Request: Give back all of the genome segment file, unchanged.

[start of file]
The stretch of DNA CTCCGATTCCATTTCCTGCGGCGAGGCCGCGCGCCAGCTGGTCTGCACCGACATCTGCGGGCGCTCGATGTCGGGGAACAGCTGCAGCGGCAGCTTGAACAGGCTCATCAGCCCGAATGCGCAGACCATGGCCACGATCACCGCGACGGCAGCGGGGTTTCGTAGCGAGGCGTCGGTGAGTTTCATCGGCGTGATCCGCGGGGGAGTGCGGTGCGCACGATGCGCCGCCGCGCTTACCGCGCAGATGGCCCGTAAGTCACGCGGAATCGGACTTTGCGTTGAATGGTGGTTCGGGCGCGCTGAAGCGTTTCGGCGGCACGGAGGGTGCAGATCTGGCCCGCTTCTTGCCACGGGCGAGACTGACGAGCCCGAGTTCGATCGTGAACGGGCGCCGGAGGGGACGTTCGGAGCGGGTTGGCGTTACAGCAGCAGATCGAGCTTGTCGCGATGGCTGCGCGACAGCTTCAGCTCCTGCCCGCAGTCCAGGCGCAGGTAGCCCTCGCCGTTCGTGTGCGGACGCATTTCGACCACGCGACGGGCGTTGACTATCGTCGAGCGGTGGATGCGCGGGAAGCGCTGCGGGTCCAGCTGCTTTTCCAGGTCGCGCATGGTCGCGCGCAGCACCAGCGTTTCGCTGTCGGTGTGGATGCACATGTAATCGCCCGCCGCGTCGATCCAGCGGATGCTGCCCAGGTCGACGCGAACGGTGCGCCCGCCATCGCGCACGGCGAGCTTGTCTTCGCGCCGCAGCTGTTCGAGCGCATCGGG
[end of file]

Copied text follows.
The stretch of DNA CTCCGATTCCATTTCCTGCGGCGAGGCCGCGCGCCAGCTGGTCTGCACCGACATCTGCGGGCGCTCGATGTCGGGGAACAGCTGCAGCGGCAGCTTGAACAGGCTCATCAGCCCGAATGCGCAGACCATGGCCACGATCACCGCGACGGCAGCGGGGTTTCGTAGCGAGGCGTCGGTGAGTTTCATCGGCGTGATCCGCGGGGGAGTGCGGTGCGCACGATGCGCCGCCGCGCTTACCGCGCAGATGGCCCGTAAGTCACGCGGAATCGGACTTTGCGTTGAATGGTGGTTCGGGCGCGCTGAAGCGTTTCGGCGGCACGGAGGGTGCAGATCTGGCCCGCTTCTTGCCACGGGCGAGACTGACGAGCCCGAGTTCGATCGTGAACGGGCGCCGGAGGGGACGTTCGGAGCGGGTTGGCGTTACAGCAGCAGATCGAGCTTGTCGCGATGGCTGCGCGACAGCTTCAGCTCCTGCCCGCAGTCCAGGCGCAGGTAGCCCTCGCCGTTCGTGTGCGGACGCATTTCGACCACGCGACGGGCGTTGACTATCGTCGAGCGGTGGATGCGCGGGAAGCGCTGCGGGTCCAGCTGCTTTTCCAGGTCGCGCATGGTCGCGCGCAGCACCAGCGTTTCGCTGTCGGTGTGGATGCACATGTAATCGCCCGCCGCGTCGATCCAGCGGATGCTGCCCAGGTCGACGCGAACGGTGCGCCCGCCATCGCGCACGGCGAGCTTGTCTTCGCGCCGCAGCTGTTCGAGCGCATCGGG